November 21, 1952


On the orders of the day:


PC

John George Diefenbaker

Progressive Conservative

Mr. J. G. Diefenbaker (Lake Centre):

should like to direct a question to the Minister of Transport. Has he received any complaints with regard to the demotion of Robert Pitt, manager of the Canadian National's Fort Garry hotel in Winnipeg? Has he asked for any investigation? Have the causes of the demotion been investigated by him in any way?

Topic:   CANADIAN NATIONAL RAILWAYS
Subtopic:   HOTEL MANAGEMENT
Sub-subtopic:   DEMOTION OF ROBERT PITT
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LIB

Lionel Chevrier (Minister of Transport)

Liberal

Hon. Lionel Chevrier (Minister of Transport):

I have received no complaints. Having made that answer, I presume it disposes of the other two questions; but if my hon. friend presses the matter I can inquire from the officers of the Canadian National Railways-and I will-to ascertain what the position is.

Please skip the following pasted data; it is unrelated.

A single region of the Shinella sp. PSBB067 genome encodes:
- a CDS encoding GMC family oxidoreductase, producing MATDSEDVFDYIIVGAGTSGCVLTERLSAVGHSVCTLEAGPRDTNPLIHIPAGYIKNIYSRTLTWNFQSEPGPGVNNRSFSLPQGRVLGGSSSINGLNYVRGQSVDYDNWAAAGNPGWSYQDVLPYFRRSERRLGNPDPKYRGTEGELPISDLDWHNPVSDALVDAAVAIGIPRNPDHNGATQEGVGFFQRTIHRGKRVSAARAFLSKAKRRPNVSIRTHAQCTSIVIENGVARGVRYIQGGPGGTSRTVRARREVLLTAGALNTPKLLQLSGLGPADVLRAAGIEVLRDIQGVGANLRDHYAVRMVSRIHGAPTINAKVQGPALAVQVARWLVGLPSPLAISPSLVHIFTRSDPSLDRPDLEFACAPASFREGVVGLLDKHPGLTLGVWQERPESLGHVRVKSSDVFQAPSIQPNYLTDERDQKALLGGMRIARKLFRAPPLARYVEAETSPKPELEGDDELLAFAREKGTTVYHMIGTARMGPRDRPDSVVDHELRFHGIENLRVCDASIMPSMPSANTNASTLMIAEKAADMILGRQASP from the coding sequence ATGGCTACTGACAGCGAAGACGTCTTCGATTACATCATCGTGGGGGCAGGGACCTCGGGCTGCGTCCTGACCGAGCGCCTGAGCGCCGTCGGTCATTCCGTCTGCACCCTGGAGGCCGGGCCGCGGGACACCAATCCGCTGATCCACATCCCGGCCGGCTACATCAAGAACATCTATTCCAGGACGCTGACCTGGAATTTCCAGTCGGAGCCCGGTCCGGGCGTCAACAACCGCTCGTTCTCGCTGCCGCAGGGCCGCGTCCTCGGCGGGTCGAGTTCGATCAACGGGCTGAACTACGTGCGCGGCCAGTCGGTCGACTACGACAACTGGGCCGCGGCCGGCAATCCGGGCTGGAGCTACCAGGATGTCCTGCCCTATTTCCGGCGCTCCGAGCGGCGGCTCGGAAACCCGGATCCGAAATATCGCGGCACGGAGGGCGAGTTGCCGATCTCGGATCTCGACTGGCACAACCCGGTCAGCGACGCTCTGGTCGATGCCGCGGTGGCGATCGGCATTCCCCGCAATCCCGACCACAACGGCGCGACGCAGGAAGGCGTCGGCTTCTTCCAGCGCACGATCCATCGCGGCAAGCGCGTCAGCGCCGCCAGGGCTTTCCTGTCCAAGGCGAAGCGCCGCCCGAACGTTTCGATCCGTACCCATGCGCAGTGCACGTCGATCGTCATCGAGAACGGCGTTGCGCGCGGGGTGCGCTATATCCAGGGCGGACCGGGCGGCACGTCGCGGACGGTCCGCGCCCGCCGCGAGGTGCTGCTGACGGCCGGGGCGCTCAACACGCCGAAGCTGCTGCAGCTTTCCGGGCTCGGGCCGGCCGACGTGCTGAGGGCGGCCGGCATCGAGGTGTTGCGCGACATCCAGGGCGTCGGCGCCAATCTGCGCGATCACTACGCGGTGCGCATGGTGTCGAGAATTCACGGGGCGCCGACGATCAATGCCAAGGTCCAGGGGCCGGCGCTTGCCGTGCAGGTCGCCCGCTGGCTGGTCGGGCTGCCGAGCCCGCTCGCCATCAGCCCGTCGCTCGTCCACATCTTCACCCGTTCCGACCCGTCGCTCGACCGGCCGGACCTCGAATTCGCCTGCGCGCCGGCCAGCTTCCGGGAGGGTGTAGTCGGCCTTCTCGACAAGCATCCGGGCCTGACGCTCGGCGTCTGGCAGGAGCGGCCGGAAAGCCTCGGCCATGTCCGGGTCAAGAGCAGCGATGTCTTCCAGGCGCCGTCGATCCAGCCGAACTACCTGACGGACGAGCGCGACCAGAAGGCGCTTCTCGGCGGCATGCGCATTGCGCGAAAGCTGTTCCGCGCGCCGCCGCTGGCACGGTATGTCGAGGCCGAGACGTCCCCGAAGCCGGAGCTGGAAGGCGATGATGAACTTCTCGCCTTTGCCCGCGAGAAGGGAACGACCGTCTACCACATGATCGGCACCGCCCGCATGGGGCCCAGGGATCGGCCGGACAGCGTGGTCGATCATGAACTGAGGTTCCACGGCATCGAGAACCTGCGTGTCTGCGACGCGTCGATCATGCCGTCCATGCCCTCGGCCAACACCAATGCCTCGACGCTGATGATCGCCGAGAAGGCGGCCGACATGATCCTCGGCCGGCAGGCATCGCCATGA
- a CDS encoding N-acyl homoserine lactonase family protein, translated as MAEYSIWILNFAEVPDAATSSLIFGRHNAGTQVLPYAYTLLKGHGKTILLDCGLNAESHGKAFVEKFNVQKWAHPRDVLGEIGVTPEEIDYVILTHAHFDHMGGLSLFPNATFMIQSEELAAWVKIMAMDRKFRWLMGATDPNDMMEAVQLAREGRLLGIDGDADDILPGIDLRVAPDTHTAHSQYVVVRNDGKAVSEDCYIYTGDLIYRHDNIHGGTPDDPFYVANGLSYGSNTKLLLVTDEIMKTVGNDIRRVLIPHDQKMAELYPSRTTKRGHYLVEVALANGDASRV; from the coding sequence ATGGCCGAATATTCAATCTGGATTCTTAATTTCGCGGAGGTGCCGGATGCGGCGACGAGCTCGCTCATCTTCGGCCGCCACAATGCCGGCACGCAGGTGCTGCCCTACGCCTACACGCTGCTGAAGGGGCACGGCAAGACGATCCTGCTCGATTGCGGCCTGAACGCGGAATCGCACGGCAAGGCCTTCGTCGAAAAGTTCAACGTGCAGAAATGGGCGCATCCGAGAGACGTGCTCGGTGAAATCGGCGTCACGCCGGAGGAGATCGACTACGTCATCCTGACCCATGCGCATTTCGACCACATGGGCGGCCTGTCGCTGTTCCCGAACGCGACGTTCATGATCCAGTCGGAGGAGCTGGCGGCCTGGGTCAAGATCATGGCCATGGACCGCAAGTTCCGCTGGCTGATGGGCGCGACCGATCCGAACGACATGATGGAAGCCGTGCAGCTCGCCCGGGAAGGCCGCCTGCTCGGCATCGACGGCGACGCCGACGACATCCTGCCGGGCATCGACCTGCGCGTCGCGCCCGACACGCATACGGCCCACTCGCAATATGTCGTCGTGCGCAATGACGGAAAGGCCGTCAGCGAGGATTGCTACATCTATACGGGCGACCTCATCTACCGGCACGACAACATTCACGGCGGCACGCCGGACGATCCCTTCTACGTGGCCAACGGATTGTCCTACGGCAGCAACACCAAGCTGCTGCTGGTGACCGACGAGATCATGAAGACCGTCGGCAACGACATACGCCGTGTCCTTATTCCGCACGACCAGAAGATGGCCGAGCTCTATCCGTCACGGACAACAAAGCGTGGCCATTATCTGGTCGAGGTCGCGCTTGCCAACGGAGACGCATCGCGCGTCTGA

Topic:   CANADIAN NATIONAL RAILWAYS
Subtopic:   HOTEL MANAGEMENT
Sub-subtopic:   DEMOTION OF ROBERT PITT
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PROVISION OF REFRIGERATOR CARS FOR PRINCE EDWARD ISLAND POTATOES


On the orders of the day:


?

Mr. W. Chester S. McLure@Queens

desire to direct a question to the Minister of Transport. Will the minister provide sufficient reefer cars for the farmers of Prince Edward Island to transport their bumper crop of potatoes to a good market with bumper prices? We are short of reefer cars.

Topic:   PROVISION OF REFRIGERATOR CARS FOR PRINCE EDWARD ISLAND POTATOES
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LIB

Lionel Chevrier (Minister of Transport)

Liberal